Westpac Bank has made a major announcement about how it will handle cryptocurrency exchanges. Over the past decade, crimes have become more common and the public nature of Blockchains makes hacking for criminals relatively easy, according to experts Chainalysis Vice President Investigations Erin Plante. Westpac hopes that the project, which will, it claims, protect customers from certain cryptocurrency payments, will reduce the “devastating” scams that can cause customers to lose money. According to Westpac’s latest data, about half of all scam losses are due to scams and a third (33%) of all scams go directly to cryptocurrency exchanges, where they’re almost impossible for law enforcement to track. Westpac Group technology executive Scott Collary believes the new security measures could potentially save customers millions.
“Digital exchanges have a legitimate role to play in the financial ecosystem,” Mr Collary said. “But since the rise of digital currency, we’ve noticed scammers are increasingly using overseas exchanges. Often our customers only discover they’ve been scammed after the money has left the country, making recovery extremely difficult.”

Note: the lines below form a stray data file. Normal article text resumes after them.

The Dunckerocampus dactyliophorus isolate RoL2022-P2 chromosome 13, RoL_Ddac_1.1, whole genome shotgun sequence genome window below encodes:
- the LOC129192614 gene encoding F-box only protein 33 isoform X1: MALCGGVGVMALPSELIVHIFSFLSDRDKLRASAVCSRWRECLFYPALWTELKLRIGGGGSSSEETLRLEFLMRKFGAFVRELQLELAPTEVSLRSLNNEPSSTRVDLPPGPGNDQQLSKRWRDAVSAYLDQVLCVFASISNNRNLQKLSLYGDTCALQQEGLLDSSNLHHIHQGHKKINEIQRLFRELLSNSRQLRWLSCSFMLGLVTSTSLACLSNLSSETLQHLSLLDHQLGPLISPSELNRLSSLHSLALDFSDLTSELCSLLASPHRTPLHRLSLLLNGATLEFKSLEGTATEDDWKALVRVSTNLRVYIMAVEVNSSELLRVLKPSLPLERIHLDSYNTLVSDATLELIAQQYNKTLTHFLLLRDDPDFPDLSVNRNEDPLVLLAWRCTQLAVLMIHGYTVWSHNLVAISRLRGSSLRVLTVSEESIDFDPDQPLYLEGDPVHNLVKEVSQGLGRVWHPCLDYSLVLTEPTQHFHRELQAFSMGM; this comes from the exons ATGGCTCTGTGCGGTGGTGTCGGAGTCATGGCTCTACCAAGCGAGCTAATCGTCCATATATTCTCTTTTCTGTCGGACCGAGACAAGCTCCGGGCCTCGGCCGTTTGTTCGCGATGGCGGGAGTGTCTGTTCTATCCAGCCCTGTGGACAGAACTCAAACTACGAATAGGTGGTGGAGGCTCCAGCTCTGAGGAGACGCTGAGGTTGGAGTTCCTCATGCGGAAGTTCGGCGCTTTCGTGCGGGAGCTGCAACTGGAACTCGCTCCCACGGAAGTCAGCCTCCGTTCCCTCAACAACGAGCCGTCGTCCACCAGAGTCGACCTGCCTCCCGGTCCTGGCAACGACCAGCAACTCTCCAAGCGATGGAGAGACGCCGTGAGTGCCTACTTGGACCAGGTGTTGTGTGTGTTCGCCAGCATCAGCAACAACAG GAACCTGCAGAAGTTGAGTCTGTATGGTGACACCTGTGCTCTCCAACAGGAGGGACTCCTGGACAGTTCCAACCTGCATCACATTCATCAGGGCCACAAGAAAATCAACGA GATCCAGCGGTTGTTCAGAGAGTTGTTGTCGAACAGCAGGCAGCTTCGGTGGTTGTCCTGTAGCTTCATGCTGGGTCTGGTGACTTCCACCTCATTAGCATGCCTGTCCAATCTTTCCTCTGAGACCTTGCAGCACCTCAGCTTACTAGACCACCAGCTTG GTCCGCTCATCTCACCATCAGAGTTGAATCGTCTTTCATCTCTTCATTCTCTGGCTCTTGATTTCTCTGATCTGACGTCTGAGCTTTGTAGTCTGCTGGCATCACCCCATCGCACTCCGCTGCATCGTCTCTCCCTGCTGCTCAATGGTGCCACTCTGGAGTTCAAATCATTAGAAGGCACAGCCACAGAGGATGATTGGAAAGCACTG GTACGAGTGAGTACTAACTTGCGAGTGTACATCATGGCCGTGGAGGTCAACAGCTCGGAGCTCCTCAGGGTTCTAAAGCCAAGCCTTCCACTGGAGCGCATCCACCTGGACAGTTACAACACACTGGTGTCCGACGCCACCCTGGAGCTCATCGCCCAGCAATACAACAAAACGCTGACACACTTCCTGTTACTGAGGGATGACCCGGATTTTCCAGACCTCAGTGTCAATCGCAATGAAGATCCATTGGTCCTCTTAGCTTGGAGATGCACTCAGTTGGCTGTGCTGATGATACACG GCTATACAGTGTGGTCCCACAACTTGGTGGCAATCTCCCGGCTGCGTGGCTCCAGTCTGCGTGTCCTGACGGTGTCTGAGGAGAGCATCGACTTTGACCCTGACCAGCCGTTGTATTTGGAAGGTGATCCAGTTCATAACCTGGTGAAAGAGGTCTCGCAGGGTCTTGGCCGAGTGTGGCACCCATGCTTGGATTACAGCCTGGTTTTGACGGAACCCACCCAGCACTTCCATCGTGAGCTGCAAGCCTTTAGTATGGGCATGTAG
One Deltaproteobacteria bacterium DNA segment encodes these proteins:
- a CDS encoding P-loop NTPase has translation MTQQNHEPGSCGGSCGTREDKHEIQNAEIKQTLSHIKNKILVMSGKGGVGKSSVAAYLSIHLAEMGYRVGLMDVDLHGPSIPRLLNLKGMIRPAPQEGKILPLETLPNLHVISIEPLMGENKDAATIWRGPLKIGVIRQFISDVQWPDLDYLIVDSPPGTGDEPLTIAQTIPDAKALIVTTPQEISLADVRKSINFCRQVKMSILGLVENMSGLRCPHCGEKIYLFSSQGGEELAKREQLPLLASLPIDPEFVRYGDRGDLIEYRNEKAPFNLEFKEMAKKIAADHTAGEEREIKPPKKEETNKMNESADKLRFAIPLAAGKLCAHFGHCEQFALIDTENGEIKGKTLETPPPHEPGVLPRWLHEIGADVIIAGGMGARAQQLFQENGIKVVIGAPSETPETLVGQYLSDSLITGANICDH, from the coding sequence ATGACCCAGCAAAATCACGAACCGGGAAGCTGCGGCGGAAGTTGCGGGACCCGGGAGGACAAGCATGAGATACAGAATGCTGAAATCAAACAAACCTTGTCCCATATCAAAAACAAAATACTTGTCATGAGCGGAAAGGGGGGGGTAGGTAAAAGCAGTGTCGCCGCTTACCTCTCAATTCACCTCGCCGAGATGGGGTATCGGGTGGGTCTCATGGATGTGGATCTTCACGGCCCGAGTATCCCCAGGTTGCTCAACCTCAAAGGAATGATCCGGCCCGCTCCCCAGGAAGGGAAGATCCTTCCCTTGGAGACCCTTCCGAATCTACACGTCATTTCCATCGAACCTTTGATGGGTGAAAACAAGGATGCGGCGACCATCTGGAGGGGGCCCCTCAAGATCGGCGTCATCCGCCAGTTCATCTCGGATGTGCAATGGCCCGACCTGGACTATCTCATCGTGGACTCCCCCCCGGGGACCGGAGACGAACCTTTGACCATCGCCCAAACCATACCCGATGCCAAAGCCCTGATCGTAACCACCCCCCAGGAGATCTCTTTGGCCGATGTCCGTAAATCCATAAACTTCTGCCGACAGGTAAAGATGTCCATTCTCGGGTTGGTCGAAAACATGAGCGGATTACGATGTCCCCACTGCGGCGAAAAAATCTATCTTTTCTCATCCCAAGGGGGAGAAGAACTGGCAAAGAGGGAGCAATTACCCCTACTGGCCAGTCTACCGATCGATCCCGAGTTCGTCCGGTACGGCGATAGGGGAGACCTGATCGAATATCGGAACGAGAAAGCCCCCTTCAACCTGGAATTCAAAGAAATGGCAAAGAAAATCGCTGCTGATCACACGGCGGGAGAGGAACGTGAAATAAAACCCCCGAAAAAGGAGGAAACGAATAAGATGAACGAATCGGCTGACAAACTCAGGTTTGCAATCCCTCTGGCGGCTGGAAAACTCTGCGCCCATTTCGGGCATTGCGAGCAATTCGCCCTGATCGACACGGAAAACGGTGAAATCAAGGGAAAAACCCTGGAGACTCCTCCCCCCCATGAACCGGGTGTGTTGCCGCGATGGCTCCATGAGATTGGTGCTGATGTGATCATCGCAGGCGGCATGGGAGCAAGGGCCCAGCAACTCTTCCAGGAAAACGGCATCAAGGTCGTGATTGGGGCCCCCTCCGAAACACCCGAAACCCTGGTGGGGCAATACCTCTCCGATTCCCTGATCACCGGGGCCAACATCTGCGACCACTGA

The new protection blocks are being tested in phases throughout the late May and join a number of recent initiatives, including Westpac Verify, which alerts the customer if a payment is made to a BSB with a different account number or a mismatch in account names. Currently, Westpac’s scam and fraud teams claim to detect more than 60 per cent of attempted scams.
According to the consumer advocacy group Choice, crypto scams have cost Australians more than $129 millions in 2021 alone. Scammers’ tricks have also continued to evolve, including the introduction of fake apps and ATO messages. “Red flags” for investment scams include fake social media ads, fake websites and documents as well as spoofing programs. Scammers may also have personal information that they do not want to disclose or ask the target to perform a task while on the telephone.